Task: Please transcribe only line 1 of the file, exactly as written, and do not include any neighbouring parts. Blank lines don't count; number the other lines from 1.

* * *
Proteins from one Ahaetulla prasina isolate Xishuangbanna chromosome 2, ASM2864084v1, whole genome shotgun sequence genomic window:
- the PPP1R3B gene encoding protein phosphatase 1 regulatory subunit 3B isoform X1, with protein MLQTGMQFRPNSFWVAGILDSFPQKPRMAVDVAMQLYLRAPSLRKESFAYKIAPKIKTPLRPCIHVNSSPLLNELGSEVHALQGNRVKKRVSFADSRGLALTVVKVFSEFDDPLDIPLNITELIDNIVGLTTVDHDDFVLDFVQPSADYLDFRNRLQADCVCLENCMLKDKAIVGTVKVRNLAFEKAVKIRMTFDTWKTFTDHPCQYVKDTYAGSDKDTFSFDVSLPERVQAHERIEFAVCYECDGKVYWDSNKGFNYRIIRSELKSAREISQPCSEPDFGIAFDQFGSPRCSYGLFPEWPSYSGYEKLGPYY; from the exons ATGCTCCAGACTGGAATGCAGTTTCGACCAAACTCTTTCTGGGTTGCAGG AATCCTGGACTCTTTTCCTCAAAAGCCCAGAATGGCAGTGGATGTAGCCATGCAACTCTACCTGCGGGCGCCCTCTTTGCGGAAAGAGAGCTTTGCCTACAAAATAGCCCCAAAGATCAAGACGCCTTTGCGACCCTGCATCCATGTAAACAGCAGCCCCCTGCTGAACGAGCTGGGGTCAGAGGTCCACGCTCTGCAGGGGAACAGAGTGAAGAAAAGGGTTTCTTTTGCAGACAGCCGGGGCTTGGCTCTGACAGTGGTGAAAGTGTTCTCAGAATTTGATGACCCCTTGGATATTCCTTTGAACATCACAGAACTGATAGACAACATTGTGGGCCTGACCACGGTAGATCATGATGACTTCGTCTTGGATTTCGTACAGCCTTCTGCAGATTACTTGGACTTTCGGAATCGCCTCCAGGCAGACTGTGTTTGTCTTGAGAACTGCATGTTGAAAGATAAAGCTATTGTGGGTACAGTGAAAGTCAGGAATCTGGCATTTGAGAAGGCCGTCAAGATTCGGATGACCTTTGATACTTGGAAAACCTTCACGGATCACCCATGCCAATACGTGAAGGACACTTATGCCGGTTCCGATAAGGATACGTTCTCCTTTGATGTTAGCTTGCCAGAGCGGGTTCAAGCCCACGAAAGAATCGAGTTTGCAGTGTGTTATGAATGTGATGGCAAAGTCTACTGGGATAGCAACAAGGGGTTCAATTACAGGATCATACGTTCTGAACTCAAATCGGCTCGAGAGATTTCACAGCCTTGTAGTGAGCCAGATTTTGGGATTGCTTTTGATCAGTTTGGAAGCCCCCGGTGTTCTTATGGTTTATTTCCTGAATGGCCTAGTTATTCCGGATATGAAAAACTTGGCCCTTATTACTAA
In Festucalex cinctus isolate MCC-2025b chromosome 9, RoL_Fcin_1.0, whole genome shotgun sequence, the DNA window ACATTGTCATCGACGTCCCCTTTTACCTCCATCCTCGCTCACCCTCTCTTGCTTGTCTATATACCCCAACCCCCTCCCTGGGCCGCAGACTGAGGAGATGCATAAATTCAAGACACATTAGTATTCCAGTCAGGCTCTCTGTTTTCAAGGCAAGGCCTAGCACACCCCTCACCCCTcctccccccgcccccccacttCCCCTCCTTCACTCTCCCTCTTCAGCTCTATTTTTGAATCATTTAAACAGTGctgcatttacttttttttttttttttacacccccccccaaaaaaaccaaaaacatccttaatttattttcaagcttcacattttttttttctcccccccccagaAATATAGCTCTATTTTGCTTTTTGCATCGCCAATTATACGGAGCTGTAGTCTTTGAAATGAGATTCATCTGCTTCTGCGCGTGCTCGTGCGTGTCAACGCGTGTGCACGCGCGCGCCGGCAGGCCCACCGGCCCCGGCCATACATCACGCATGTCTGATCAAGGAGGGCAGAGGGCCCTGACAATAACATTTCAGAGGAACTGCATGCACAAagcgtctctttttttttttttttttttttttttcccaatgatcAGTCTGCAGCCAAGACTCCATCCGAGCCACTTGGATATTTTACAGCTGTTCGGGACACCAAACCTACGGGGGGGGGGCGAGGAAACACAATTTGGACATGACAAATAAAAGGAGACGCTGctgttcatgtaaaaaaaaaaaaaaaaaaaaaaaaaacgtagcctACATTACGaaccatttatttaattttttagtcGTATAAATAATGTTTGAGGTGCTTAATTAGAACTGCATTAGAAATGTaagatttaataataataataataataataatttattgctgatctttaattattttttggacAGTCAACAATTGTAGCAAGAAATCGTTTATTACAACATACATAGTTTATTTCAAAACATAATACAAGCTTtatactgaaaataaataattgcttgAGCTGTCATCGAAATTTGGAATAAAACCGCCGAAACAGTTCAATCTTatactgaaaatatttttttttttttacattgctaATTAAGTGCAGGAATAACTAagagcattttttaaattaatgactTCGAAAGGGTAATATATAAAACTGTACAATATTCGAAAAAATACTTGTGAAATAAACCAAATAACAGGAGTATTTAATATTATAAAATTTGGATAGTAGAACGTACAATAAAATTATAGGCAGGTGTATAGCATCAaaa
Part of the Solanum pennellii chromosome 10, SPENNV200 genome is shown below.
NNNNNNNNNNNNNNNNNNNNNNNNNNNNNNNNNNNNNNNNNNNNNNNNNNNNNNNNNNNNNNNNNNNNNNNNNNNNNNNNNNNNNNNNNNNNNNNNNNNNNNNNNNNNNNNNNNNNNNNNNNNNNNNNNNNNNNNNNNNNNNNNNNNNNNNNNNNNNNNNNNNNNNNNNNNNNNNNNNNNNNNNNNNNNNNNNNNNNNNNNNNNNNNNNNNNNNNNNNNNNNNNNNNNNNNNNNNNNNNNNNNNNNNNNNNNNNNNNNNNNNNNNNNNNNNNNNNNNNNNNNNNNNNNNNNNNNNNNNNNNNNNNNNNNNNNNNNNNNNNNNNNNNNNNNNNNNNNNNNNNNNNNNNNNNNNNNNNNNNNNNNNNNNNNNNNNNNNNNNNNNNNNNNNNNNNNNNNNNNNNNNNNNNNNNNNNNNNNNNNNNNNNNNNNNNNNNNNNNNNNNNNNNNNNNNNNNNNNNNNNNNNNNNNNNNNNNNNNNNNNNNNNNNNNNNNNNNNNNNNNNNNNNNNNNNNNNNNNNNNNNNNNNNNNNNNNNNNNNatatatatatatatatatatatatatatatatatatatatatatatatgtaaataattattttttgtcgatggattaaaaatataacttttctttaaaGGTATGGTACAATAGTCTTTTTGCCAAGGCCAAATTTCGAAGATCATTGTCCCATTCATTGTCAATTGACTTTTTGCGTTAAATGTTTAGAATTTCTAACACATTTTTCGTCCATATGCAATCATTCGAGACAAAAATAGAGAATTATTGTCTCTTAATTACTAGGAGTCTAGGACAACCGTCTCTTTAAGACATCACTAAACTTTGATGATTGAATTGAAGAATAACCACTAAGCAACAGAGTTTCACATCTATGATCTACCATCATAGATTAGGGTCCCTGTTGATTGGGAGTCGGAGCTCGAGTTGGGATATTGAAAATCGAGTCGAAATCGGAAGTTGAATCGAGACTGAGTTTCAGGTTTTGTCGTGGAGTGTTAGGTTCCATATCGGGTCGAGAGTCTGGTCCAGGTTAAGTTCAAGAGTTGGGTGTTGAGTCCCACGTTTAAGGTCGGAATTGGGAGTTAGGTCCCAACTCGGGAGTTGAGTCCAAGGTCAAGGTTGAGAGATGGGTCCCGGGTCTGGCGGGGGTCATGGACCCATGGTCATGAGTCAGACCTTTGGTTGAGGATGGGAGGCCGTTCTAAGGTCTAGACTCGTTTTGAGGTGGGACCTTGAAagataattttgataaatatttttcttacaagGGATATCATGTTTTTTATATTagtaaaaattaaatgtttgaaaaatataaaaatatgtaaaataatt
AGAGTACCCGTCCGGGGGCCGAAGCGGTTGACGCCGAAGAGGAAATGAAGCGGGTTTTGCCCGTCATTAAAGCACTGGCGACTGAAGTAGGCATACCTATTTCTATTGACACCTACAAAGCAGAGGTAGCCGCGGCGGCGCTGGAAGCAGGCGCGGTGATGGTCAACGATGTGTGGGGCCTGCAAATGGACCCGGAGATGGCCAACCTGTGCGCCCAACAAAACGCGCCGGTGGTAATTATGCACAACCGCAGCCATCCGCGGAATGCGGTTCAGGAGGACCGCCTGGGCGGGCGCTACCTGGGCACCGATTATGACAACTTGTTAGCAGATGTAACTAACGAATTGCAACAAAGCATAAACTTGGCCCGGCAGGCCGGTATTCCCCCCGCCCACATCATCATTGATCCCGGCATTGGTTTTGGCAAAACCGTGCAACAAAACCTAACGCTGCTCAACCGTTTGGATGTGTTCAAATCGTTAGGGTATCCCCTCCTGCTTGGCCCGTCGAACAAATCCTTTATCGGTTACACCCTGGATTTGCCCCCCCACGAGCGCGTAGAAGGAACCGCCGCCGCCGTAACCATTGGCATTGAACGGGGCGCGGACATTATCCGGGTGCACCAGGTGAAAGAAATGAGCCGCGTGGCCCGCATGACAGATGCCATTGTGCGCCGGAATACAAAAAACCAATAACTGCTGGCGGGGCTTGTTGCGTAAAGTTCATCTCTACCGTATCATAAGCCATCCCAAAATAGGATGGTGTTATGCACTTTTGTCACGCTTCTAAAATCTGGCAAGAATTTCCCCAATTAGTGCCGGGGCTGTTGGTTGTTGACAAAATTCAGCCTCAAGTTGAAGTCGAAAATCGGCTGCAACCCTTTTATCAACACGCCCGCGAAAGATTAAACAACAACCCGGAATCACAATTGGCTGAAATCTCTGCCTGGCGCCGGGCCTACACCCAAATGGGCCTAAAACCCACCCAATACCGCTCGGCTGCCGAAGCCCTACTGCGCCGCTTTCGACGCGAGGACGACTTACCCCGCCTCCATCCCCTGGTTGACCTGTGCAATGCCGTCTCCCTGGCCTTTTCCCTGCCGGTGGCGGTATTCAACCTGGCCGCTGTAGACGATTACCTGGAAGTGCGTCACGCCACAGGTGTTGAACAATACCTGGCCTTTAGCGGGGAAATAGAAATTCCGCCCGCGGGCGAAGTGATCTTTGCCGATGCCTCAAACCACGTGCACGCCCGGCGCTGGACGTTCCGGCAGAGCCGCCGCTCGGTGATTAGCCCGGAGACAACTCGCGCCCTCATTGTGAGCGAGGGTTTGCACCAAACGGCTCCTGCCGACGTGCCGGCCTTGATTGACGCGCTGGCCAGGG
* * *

Proteins from one Ahaetulla prasina isolate Xishuangbanna chromosome 2, ASM2864084v1, whole genome shotgun sequence genomic window: